• Galectin-3;
  • Galectin-1;
  • melanoma metastasis;
  • adhesion;
  • microenvironment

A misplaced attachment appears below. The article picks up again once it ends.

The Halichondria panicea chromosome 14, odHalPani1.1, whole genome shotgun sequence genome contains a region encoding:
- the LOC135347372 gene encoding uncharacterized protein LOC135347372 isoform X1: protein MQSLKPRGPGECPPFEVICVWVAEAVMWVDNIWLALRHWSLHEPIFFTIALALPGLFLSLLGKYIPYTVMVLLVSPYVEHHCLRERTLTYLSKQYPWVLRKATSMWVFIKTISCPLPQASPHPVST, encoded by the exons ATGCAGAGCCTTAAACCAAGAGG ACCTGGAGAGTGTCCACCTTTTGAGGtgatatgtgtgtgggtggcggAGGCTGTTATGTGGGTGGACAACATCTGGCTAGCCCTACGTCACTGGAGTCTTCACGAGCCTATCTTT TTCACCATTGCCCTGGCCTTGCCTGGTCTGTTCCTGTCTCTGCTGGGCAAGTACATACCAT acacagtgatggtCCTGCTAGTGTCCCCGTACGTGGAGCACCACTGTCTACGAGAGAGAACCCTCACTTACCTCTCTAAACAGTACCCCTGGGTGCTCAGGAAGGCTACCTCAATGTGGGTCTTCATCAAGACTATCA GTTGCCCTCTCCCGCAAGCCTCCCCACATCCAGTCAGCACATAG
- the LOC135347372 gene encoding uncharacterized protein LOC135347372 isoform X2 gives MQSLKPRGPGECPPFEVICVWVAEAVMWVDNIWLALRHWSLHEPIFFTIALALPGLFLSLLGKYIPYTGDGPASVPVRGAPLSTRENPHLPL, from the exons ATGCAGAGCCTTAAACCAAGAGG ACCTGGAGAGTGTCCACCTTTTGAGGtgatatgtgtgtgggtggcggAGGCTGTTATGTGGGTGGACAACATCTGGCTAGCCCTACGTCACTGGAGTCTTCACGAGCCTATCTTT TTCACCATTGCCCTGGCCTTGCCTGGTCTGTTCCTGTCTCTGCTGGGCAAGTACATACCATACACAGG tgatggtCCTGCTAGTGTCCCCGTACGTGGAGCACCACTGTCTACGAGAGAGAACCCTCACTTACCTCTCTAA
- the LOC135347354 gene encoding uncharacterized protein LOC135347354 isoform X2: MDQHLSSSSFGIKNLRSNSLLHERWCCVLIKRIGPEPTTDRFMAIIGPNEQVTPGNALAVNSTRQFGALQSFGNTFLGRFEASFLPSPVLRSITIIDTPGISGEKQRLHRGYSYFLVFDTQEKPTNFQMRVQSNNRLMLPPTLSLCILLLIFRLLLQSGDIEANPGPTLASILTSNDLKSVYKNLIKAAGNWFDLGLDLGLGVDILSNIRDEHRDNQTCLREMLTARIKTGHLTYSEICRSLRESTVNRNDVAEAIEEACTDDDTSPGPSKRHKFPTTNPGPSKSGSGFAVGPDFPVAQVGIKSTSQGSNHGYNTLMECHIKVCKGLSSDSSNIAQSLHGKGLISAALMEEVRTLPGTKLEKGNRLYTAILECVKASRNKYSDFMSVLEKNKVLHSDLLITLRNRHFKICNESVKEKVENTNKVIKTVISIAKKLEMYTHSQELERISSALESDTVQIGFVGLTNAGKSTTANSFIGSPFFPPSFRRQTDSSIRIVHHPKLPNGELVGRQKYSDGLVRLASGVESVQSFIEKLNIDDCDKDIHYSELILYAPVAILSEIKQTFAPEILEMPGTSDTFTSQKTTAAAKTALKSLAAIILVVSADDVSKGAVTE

Melanoma is the leading cause of skin cancer-related deaths, which is due in large part to its aggressive behavior, resistance to therapy, and ability to metastasize to multiple organs such as the lymph nodes, lung, and brain. Melanoma progresses in a stepwise manner from the benign nevus, to radial spreading through the dermis, to a vertical invasive phase, and finally to metastasis. The carbohydrate-binding family of galectins has a strong influence on each phase of melanoma progression through their effects on immune surveillance, angiogenesis, cell migration, tumor cell adhesion, and the cellular response to chemotherapy. Galectins share significant homology in their carbohydrate recognition domain (CRD), which mediates binding to an array of N-glycosylated proteins located on the surface of tumor cells, endothelial cells, T-cells, and to similarly glycosylated extracellular matrix proteins. Galectins are also present within tumor cells where they perform anti-apoptotic functions and enhance intracellular signaling that results in deregulated expression of genes involved in tumor progression. The most extensively studied galectins, galectin-1 and galectin-3, have been shown to have profound effects on melanoma growth and metastasis by influencing many of these biological processes.